Editor’s note: With our coronavirus coverage, our goal is not to alarm you but to equip you with the information you need. We will try to keep things in context and focus on helping you make decisions. See a list of resources and frequently asked questions at the end of this story.
CINCINNATI - Next week Ohio Gov. Mike DeWine and his team say they will begin announcing some of the ideas to reopen Ohio. But first things first, says a University of Cincinnati economist.
First they need to agree on how to keep the virus in check.
"It's a risk and you don't want to be seen as doing it too early," says Dr. Michael Jones.
While we're anxious for summer theme park trips, Reds games, restaurants or shopping to resume, those will not be the first businesses open, Jones says.
"In the fall, let's say college football is going to open up and we can have people in the stadiums again. I don't think you're going to have full stadiums. I don't think normalcy is going to happen in the next couple of months because people are so scared that that next wave is going to come any time," says Jones.
"Time is the wrong way of thinking about it. It needs to be based on conditions."
Specifically, testing conditions - tests that are available to businesses with fast and accurate results.
"If we had a test tomorrow with those three things, we could start immediately," Jones says.
If that level of testing doesn't exist by the end of May, Jones says the question will be: Can we open up very critical sectors of the economy?
It could be food distribution or certain manufacturing plants.
The country is watching DeWine and his team because they have led the way on the COVID-19 response.
"We're going to do it in an intelligent way that will enable us to get out of it, but also we're going to do everything we can so that we don't have a respite," DeWine says.
Escaping this dilemma could be a Catch 22.
"My guess is what they'll do is they'll open this up for two weeks and at the end they'll monitor and see: 'Did we have a flare up?'
"if they didn't, then we'll open up more sectors."
To keep people home, economists say you have to set aside more money to pay them. Congress is considering more stimulus money for businesses to keep people on the payroll.
Find more coronavirus/COVID-19 hotlines and resources below:
- Department of Health COVID-19 hotline: 833-4-ASK-ODH
- See ODH’s COVID-19 resources here.
- State COVID-19 hotline: 1-800-722-5725
- See the Cabinet for Health and Family Services coronavirus resource site here.
- SDH Epidemiology Resource Center: (317) 233-7125 or (317) 233-1325 after hours, or e-mail email@example.com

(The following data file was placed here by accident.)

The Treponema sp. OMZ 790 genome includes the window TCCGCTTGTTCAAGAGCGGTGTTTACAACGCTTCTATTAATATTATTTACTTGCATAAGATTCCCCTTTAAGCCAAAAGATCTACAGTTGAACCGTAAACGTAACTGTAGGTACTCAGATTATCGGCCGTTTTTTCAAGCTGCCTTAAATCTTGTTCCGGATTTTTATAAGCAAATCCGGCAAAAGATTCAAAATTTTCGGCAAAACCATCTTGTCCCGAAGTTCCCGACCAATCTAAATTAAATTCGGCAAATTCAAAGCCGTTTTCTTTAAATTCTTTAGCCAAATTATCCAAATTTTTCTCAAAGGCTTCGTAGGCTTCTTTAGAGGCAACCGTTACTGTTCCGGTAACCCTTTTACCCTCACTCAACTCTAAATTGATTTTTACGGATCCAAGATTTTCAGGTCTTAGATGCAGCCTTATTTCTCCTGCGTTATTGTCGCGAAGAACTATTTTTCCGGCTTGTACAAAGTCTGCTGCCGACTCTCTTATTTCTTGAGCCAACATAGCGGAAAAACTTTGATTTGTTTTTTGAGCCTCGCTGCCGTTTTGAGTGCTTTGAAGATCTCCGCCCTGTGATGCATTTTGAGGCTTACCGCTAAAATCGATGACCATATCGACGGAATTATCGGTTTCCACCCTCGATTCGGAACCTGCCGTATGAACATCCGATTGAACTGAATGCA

- See more information for coronavirus in Indiana here.
What is coronavirus, COVID-19?
According to the World Health Organization, coronaviruses are "a large family of viruses that cause illness ranging from the common cold to more severe diseases such as Middle East Respiratory Syndrome (MERS-CoV) and Severe Acute Respiratory Syndrome (SARS-CoV).
A novel coronavirus, such as COVID-19, is a new strain that has not been previously identified in humans.
COVID-19 was first identified in December 2019 in Wuhan City, Hubei Province, China and has now been detected in 37 locations across the globe, including in the U.S., according to the CDC.
The CDC reports the initial patients in China have some link to a large seafood and live animal market, indicative of animal-to-person spread. A growing number of patients, however, did not report exposure to animal markets, indicating the disease is spreading person-to-person.
What are the symptoms? How does it spread?
Confirmed cases of COVID-19 have ranged from mild symptoms to severe illness and death, according to the CDC. Symptoms can include fever, cough, shortness of breath.
The CDC said symptoms could appear in as few as two days or as long as 14 days after exposure. It is similar to the incubation period for MERS.
Spread of the virus is thought to be mainly from person-to-person. Spread is between people who are in close contact with one another (within about six feet). Spread occurs via respiratory droplets produced when an infected person coughs or sneezes. The droplets can land in the mouths or noses of people who are nearby or possibly be inhaled into the lungs.
According to the CDC, it could be possible for a person to get COVID-19 by touching a surface or object that has the virus on it and then touching their own mouth, nose or possibly their eyes. This is not thought to be the main way the virus spreads, the CDC said.
The disease is most contagious when people are the sickest and showing the most symptoms.